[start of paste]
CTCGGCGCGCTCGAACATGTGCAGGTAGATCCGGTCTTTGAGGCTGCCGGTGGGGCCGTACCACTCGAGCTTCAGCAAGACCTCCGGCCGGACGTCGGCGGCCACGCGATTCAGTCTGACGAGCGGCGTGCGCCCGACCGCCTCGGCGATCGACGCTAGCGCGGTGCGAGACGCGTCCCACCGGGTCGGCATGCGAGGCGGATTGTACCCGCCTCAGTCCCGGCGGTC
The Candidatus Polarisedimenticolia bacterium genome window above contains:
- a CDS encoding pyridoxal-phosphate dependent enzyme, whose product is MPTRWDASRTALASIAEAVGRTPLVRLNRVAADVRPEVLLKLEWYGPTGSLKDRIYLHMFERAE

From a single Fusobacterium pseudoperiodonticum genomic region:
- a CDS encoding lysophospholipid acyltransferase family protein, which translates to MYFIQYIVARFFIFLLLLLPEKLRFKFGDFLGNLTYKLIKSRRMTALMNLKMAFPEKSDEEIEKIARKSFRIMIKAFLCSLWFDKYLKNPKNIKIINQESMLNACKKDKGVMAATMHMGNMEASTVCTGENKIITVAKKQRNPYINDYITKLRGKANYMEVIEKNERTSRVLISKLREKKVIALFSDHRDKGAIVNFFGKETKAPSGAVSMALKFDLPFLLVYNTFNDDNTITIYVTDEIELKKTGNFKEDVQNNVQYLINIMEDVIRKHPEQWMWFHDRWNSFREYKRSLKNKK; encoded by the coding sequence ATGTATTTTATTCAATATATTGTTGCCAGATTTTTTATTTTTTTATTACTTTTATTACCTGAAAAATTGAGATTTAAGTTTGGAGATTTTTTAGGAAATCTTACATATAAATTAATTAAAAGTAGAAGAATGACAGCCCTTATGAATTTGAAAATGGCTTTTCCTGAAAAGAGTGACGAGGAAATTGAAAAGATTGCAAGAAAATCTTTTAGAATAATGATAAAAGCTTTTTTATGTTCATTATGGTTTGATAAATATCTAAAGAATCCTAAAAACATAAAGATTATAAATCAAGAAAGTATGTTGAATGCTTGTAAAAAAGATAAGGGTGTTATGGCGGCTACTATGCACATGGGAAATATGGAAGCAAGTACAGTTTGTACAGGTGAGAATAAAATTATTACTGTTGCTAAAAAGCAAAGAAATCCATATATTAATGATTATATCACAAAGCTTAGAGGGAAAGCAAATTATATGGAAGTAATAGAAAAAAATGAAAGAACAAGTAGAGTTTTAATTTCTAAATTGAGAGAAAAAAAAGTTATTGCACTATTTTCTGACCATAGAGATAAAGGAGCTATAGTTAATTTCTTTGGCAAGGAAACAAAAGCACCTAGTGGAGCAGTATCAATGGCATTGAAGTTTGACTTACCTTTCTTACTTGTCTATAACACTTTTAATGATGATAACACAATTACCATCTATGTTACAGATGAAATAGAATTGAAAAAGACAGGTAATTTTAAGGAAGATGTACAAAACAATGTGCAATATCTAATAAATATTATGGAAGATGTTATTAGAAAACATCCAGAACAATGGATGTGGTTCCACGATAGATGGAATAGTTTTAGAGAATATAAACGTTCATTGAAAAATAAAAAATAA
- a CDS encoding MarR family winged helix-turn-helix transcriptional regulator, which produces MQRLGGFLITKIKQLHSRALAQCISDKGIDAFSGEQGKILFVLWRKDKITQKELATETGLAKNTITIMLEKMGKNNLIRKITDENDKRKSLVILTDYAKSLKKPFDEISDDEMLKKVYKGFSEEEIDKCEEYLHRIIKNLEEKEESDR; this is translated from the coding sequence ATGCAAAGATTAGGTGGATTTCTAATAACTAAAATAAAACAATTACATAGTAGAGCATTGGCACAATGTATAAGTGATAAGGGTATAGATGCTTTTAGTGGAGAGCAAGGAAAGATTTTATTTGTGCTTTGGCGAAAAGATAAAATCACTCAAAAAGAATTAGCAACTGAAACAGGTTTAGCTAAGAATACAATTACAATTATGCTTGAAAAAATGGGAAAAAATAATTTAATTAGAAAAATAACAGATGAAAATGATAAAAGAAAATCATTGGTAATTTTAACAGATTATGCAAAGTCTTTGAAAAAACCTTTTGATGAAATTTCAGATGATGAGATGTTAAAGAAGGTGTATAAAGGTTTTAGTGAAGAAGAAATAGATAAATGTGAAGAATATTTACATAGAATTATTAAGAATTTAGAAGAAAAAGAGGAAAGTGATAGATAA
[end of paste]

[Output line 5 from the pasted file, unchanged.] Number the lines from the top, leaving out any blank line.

- a CDS encoding lysophospholipid acyltransferase family protein, which translates to MYFIQYIVARFFIFLLLLLPEKLRFKFGDFLGNLTYKLIKSRRMTALMNLKMAFPEKSDEEIEKIARKSFRIMIKAFLCSLWFDKYLKNPKNIKIINQESMLNACKKDKGVMAATMHMGNMEASTVCTGENKIITVAKKQRNPYINDYITKLRGKANYMEVIEKNERTSRVLISKLREKKVIALFSDHRDKGAIVNFFGKETKAPSGAVSMALKFDLPFLLVYNTFNDDNTITIYVTDEIELKKTGNFKEDVQNNVQYLINIMEDVIRKHPEQWMWFHDRWNSFREYKRSLKNKK; encoded by the coding sequence ATGTATTTTATTCAATATATTGTTGCCAGATTTTTTATTTTTTTATTACTTTTATTACCTGAAAAATTGAGATTTAAGTTTGGAGATTTTTTAGGAAATCTTACATATAAATTAATTAAAAGTAGAAGAATGACAGCCCTTATGAATTTGAAAATGGCTTTTCCTGAAAAGAGTGACGAGGAAATTGAAAAGATTGCAAGAAAATCTTTTAGAATAATGATAAAAGCTTTTTTATGTTCATTATGGTTTGATAAATATCTAAAGAATCCTAAAAACATAAAGATTATAAATCAAGAAAGTATGTTGAATGCTTGTAAAAAAGATAAGGGTGTTATGGCGGCTACTATGCACATGGGAAATATGGAAGCAAGTACAGTTTGTACAGGTGAGAATAAAATTATTACTGTTGCTAAAAAGCAAAGAAATCCATATATTAATGATTATATCACAAAGCTTAGAGGGAAAGCAAATTATATGGAAGTAATAGAAAAAAATGAAAGAACAAGTAGAGTTTTAATTTCTAAATTGAGAGAAAAAAAAGTTATTGCACTATTTTCTGACCATAGAGATAAAGGAGCTATAGTTAATTTCTTTGGCAAGGAAACAAAAGCACCTAGTGGAGCAGTATCAATGGCATTGAAGTTTGACTTACCTTTCTTACTTGTCTATAACACTTTTAATGATGATAACACAATTACCATCTATGTTACAGATGAAATAGAATTGAAAAAGACAGGTAATTTTAAGGAAGATGTACAAAACAATGTGCAATATCTAATAAATATTATGGAAGATGTTATTAGAAAACATCCAGAACAATGGATGTGGTTCCACGATAGATGGAATAGTTTTAGAGAATATAAACGTTCATTGAAAAATAAAAAATAA